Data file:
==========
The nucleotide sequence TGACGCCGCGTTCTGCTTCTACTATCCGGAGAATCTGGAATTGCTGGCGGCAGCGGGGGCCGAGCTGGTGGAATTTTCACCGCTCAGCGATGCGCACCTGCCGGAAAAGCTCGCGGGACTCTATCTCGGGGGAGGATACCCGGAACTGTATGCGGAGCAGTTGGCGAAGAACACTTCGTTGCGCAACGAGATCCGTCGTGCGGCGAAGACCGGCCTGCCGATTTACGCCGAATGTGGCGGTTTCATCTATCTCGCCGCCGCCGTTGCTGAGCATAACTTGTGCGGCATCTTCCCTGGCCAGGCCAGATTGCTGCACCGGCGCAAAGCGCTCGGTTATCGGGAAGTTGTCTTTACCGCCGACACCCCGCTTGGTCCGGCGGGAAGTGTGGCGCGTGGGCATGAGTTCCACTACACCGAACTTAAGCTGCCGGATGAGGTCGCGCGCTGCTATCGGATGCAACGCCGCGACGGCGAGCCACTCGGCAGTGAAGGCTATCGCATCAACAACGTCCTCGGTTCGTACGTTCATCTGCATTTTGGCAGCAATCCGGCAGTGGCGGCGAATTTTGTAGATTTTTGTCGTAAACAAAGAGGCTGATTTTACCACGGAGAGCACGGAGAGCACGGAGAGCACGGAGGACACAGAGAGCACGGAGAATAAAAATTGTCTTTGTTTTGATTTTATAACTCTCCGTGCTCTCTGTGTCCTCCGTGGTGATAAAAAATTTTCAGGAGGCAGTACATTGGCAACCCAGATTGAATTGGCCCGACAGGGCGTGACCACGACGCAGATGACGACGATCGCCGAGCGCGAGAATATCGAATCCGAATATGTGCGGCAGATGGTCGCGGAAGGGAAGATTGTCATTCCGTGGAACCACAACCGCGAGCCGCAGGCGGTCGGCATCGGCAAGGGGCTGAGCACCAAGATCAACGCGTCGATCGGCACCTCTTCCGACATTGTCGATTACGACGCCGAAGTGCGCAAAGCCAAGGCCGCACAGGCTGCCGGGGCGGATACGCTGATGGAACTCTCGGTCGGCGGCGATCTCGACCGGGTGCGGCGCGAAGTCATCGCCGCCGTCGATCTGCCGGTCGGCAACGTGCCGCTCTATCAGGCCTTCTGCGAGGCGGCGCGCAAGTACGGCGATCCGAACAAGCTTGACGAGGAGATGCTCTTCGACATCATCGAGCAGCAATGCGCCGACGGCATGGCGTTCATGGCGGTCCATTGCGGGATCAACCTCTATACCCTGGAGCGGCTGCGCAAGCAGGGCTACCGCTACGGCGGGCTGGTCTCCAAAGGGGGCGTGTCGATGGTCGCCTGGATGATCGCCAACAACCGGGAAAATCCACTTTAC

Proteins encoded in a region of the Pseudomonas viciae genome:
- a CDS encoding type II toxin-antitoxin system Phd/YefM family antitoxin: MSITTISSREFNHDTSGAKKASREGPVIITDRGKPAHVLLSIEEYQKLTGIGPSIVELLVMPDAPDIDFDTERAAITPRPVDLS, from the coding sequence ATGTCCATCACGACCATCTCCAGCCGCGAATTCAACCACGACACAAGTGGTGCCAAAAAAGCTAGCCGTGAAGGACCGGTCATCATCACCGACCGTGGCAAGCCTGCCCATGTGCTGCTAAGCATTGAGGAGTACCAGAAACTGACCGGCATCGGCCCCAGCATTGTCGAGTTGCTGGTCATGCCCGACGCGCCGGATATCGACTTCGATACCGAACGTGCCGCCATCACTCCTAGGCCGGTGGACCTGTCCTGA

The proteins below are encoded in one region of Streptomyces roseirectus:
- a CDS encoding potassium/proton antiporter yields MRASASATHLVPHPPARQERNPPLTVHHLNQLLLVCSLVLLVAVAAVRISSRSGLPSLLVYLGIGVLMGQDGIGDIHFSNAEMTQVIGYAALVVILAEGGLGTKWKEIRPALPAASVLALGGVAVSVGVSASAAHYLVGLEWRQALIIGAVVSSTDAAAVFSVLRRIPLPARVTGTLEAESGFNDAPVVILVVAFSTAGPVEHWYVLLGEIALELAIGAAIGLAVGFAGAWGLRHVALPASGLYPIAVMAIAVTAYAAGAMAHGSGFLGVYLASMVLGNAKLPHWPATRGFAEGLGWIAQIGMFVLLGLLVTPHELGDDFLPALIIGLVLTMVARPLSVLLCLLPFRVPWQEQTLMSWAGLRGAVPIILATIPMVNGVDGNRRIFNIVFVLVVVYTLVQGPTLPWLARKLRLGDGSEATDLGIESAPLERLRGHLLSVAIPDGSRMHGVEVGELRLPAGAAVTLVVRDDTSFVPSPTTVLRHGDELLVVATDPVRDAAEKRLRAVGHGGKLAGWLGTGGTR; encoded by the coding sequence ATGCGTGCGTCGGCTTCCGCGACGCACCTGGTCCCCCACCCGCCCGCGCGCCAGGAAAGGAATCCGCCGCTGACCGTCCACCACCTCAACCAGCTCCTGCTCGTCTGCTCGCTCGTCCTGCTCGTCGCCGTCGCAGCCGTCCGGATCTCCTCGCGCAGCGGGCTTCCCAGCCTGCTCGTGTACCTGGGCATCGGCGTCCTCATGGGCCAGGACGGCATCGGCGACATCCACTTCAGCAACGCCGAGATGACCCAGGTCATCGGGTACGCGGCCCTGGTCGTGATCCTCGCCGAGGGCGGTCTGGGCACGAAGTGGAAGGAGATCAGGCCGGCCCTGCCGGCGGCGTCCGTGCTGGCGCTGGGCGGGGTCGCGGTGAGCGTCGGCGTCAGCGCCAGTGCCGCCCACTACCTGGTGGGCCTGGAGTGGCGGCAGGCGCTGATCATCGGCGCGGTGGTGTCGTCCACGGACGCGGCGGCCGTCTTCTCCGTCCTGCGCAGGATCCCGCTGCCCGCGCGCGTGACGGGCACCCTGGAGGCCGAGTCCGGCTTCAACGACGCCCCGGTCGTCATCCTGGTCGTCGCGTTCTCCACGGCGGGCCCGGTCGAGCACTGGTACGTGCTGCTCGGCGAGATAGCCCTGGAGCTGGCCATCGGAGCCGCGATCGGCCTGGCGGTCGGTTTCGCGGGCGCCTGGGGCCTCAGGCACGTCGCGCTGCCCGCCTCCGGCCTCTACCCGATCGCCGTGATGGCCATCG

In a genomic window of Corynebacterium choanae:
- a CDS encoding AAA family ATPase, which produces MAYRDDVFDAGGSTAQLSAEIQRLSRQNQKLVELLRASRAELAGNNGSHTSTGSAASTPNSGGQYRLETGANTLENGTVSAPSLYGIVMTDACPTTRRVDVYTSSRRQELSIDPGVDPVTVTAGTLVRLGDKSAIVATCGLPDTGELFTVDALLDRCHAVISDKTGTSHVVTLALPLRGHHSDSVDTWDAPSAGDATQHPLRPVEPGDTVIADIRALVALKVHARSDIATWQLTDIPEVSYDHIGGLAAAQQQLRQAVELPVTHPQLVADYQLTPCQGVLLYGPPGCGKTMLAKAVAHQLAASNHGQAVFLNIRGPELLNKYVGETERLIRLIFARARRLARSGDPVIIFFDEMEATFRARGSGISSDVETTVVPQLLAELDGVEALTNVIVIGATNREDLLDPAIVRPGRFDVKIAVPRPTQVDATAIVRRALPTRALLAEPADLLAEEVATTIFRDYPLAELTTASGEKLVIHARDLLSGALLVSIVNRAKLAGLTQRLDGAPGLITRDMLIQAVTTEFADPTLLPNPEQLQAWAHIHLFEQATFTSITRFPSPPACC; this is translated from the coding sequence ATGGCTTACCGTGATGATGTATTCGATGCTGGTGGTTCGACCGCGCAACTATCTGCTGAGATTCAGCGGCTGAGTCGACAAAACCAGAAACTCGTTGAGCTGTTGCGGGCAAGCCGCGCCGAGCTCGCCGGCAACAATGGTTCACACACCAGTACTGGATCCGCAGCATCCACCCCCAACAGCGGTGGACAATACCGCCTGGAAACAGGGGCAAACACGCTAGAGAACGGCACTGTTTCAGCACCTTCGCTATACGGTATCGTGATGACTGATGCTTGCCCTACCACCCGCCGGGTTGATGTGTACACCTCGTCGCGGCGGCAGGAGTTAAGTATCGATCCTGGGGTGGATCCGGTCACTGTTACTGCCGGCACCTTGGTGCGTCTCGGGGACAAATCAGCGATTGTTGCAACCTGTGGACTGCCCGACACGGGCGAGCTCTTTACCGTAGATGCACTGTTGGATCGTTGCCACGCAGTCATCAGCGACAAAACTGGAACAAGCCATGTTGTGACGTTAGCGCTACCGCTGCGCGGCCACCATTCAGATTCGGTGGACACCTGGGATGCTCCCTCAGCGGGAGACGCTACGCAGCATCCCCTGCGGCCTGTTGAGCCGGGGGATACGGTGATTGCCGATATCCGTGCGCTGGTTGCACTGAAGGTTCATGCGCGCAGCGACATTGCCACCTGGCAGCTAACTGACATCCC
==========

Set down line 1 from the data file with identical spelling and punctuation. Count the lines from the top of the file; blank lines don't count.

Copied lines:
The nucleotide sequence TGACGCCGCGTTCTGCTTCTACTATCCGGAGAATCTGGAATTGCTGGCGGCAGCGGGGGCCGAGCTGGTGGAATTTTCACCGCTCAGCGATGCGCACCTGCCGGAAAAGCTCGCGGGACTCTATCTCGGGGGAGGATACCCGGAACTGTATGCGGAGCAGTTGGCGAAGAACACTTCGTTGCGCAACGAGATCCGTCGTGCGGCGAAGACCGGCCTGCCGATTTACGCCGAATGTGGCGGTTTCATCTATCTCGCCGCCGCCGTTGCTGAGCATAACTTGTGCGGCATCTTCCCTGGCCAGGCCAGATTGCTGCACCGGCGCAAAGCGCTCGGTTATCGGGAAGTTGTCTTTACCGCCGACACCCCGCTTGGTCCGGCGGGAAGTGTGGCGCGTGGGCATGAGTTCCACTACACCGAACTTAAGCTGCCGGATGAGGTCGCGCGCTGCTATCGGATGCAACGCCGCGACGGCGAGCCACTCGGCAGTGAAGGCTATCGCATCAACAACGTCCTCGGTTCGTACGTTCATCTGCATTTTGGCAGCAATCCGGCAGTGGCGGCGAATTTTGTAGATTTTTGTCGTAAACAAAGAGGCTGATTTTACCACGGAGAGCACGGAGAGCACGGAGAGCACGGAGGACACAGAGAGCACGGAGAATAAAAATTGTCTTTGTTTTGATTTTATAACTCTCCGTGCTCTCTGTGTCCTCCGTGGTGATAAAAAATTTTCAGGAGGCAGTACATTGGCAACCCAGATTGAATTGGCCCGACAGGGCGTGACCACGACGCAGATGACGACGATCGCCGAGCGCGAGAATATCGAATCCGAATATGTGCGGCAGATGGTCGCGGAAGGGAAGATTGTCATTCCGTGGAACCACAACCGCGAGCCGCAGGCGGTCGGCATCGGCAAGGGGCTGAGCACCAAGATCAACGCGTCGATCGGCACCTCTTCCGACATTGTCGATTACGACGCCGAAGTGCGCAAAGCCAAGGCCGCACAGGCTGCCGGGGCGGATACGCTGATGGAACTCTCGGTCGGCGGCGATCTCGACCGGGTGCGGCGCGAAGTCATCGCCGCCGTCGATCTGCCGGTCGGCAACGTGCCGCTCTATCAGGCCTTCTGCGAGGCGGCGCGCAAGTACGGCGATCCGAACAAGCTTGACGAGGAGATGCTCTTCGACATCATCGAGCAGCAATGCGCCGACGGCATGGCGTTCATGGCGGTCCATTGCGGGATCAACCTCTATACCCTGGAGCGGCTGCGCAAGCAGGGCTACCGCTACGGCGGGCTGGTCTCCAAAGGGGGCGTGTCGATGGTCGCCTGGATGATCGCCAACAACCGGGAAAATCCACTTTAC